Defendant?s demurrers to the first through fifth causes of action of Plaintiff?s Amended Second Amended Complaint (ASAC) are sustained with twenty days leave to amend. The demurrer to the sixth cause of action is sustained without leave to amend.
A. Statutes of limitation bar Plaintiff?s claims.
Statutes of limitation appear to bar each of the six causes of action. The complaint facially discloses the problem: Plaintiff purchased the truck on April 17, 2004, but did not file suit until April 4, 2014.
First, Plaintiff?s fraud-based claims (first through fourth causes of action) and her CLRA claim (fifth cause of action) all have three-year limitations periods. (See Code Civ. Proc. ?338; Civ. Code 1783.) Because the ASAC facially discloses the limitations issue, for purposes of tolling any statute, Plaintiff bears the burden to plead facts showing (1) the time and manner of discovery and (2) the inability to have made earlier discovery despite reasonable diligence. (See Fox v. Ethicon Endo-Surgery, Inc. (2005) 35 Cal.4th 797, 808.)
The rule is well settled: ?the limitations period begins once the plaintiff ?? ?has notice or information of circumstances to put a reasonable person on inquiry ?? ?? (Gutierrez v. Mofid (1985) 39 Cal.3d 892, 896-897, quoting Sanchez v. South Hoover Hospital (1976) 18 Cal.3d 93, 101 (italics added by the Gutierrez court).) A plaintiff need not be aware of the specific ?facts? necessary to establish the claim; that is a process contemplated by pretrial discovery. Once the plaintiff has a suspicion of wrongdoing, and therefore an incentive to sue, she must decide whether to file suit or sit on her rights. So long as a suspicion exists, it is clear that the plaintiff must go find the facts; she cannot wait for the facts to find her.? (Jolly v. Eli Lilly & Co. (1988) 44 Cal.3d 1103, 1110-1111.)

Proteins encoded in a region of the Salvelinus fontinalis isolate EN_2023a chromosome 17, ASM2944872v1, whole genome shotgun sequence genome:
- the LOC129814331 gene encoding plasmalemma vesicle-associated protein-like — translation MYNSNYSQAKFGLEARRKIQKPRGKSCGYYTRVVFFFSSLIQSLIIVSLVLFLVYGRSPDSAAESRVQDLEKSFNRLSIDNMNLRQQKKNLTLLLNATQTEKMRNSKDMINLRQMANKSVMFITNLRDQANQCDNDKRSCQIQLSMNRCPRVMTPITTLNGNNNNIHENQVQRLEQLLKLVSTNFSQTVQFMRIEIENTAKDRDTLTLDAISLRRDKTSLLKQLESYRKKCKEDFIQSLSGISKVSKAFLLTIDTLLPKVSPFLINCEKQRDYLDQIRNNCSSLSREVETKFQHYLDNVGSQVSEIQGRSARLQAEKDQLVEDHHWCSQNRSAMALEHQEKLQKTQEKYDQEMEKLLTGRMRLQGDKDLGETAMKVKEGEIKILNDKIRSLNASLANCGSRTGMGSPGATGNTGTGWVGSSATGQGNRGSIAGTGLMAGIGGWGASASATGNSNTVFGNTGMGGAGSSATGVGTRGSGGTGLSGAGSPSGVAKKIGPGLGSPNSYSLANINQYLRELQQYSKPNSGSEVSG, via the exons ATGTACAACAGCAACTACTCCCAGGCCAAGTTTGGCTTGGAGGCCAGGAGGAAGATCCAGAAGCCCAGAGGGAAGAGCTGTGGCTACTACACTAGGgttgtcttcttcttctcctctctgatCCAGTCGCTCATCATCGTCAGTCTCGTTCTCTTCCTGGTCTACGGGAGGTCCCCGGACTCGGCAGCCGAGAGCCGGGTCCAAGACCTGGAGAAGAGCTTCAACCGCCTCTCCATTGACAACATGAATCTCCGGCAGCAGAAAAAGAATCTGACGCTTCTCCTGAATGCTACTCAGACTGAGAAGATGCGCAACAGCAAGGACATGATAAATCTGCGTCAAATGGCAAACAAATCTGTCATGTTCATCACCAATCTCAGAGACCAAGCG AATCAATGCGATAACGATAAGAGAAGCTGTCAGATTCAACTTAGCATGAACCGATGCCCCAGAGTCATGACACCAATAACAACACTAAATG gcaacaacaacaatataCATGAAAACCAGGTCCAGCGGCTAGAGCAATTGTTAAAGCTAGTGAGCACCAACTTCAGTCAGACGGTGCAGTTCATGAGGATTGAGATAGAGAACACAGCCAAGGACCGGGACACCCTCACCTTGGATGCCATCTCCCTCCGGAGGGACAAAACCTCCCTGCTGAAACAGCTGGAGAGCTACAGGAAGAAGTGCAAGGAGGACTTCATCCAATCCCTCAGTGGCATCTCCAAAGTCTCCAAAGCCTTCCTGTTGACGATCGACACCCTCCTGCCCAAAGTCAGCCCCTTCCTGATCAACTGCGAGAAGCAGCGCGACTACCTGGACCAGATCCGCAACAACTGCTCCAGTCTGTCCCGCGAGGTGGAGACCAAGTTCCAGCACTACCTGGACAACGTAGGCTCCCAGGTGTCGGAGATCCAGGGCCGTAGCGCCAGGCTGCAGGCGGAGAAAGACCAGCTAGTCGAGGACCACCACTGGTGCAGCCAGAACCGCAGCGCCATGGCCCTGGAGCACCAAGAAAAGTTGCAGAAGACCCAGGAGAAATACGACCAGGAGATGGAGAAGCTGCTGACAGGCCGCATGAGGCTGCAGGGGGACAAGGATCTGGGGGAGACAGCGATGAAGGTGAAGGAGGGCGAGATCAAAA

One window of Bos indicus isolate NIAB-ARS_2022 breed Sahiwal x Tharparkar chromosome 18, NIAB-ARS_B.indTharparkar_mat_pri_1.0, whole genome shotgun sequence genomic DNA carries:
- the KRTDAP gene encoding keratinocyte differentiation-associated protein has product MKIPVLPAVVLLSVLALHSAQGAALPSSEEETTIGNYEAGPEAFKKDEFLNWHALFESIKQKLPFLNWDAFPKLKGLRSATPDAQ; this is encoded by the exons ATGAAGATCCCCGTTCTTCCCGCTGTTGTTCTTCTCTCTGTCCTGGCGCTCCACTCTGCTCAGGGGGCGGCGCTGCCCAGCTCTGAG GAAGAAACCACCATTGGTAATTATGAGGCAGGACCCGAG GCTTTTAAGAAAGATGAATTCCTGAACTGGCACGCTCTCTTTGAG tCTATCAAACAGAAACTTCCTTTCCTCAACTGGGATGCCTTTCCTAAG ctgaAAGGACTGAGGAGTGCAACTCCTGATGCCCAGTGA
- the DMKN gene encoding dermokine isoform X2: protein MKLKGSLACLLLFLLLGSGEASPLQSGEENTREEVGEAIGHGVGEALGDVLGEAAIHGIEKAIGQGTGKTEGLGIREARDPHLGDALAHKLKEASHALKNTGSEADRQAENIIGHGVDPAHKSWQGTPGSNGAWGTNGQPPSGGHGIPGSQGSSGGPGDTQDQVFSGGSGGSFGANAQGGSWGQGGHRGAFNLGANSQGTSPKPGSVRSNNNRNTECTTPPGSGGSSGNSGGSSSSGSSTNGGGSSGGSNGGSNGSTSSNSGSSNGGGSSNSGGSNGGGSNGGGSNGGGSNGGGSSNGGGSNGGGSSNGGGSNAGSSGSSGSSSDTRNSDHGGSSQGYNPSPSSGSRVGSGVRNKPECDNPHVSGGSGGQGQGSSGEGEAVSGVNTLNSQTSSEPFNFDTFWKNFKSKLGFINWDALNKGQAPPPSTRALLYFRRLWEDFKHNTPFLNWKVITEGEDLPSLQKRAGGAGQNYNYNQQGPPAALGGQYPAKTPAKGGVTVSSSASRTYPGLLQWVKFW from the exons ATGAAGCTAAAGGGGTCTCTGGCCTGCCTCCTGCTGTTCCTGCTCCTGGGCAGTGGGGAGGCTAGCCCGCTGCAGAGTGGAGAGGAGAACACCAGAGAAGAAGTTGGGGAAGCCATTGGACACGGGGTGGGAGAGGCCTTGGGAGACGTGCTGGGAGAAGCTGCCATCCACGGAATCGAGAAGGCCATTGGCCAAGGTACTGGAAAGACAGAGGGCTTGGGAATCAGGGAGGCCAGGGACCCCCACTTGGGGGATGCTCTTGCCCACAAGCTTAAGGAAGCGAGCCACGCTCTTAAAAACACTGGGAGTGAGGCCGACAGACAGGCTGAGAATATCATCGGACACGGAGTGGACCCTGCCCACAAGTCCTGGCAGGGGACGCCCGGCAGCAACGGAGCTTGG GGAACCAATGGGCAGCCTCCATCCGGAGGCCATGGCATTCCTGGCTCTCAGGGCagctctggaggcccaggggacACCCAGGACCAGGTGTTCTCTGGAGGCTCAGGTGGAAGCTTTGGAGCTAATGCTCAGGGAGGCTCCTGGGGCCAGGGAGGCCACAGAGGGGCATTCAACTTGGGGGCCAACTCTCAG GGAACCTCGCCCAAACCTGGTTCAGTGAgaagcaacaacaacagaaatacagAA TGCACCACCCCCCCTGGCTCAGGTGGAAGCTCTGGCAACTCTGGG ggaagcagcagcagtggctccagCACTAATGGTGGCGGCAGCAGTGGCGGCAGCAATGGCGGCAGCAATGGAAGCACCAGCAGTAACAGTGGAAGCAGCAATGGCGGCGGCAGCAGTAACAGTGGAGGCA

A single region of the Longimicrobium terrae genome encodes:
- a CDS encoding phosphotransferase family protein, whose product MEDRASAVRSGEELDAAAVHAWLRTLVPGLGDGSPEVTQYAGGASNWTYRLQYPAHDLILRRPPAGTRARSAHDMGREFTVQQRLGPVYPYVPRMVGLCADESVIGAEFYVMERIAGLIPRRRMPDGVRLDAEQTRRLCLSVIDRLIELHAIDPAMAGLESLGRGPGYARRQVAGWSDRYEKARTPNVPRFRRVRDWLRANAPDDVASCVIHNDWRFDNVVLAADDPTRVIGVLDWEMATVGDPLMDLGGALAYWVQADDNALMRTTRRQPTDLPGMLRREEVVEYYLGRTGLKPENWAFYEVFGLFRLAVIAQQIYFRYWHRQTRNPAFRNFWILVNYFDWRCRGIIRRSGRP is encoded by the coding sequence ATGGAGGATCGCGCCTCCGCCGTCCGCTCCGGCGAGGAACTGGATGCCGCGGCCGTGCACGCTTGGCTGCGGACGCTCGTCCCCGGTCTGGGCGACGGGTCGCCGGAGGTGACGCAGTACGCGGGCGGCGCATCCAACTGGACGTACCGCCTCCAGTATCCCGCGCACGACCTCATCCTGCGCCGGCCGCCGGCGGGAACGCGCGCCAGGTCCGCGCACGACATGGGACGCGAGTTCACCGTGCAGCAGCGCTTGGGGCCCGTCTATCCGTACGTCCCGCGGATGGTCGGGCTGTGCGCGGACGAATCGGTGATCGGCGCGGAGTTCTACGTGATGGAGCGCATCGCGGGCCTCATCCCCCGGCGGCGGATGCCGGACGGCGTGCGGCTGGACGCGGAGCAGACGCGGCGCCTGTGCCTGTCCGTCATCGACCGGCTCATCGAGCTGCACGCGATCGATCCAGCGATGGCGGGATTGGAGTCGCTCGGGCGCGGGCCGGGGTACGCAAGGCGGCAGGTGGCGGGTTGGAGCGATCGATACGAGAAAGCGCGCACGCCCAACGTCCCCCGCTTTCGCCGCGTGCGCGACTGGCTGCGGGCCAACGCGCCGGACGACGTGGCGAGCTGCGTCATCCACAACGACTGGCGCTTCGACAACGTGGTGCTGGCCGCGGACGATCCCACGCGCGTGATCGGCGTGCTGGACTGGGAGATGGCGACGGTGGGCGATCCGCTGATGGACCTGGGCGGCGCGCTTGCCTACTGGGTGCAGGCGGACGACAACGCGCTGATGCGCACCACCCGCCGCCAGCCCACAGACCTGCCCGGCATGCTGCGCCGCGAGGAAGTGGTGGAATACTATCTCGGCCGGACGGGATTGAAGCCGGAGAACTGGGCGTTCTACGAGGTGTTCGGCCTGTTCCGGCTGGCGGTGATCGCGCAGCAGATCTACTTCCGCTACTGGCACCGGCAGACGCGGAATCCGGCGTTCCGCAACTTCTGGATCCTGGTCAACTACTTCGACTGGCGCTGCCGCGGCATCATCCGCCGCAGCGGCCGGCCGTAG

Plaintiff has not done this. Plaintiff claims that her date of discovery is November 1, 2013. (ASAC, at ? 75.) But she now alleges that the problems with her truck began ?on or around June 1, 2004,? less than two months after purchase. (ASAC, at ?24.) She also pleads no less than four separate trips to a dealer for repairs in 2004, 2005, and 2007, sometimes for what appears to be a repeat fix of the same problem; and each of which pre-dates the expiration of her five-year warranty in April of 2009. (See ASAC, at ?26.) She pleads two further trips to the dealership for repairs in 2009 subsequent to the expiration of the warranty but before the January, 2010 filing of the multidistrict Custom Underground litigation which Plaintiff claims should toll her limitations period. (Id.)
Given that, it is difficult to see how she has pleaded facts showing that she could not have made earlier discovery or that she exercised reasonable diligence. Absent such allegations, she cannot benefit from equitable tolling because, as facially disclosed in the ASAC, her limitations period had expired before tolling would have commenced assuming the 2004 and 2005 repairs put her on notice. (Forman v. Chicago Title Ins. Co. (1995) 32 Cal.App.4th 998, 1006 [holding that tolling ?cannot revive a statute which has already run out?].)
Indeed, even if accrual were delayed until November 20, 2007 (the final 2007 repair and the fourth repair overall) and tolling began on January 8, 2010, Plaintiff?s claims would still be time-barred. Her statute would have run for 25 months and three weeks between November 20, 2007 and the January 8, 2010 filing of Custom Underground. It would have run again roughly 11 months and two weeks between her April 20, 2013 opt-out of Custom Underground and her April 4, 2014 filing of the complaint in this action. (And this presumes that she was not aware of her claim prior to her actual opt-out; if she were, the limitations period would have run even longer.) Thus, under the most conservative estimates, the total exceeds the 36-months limitations period for the first through fifth causes of action, which are the only ones where the discovery rule applies.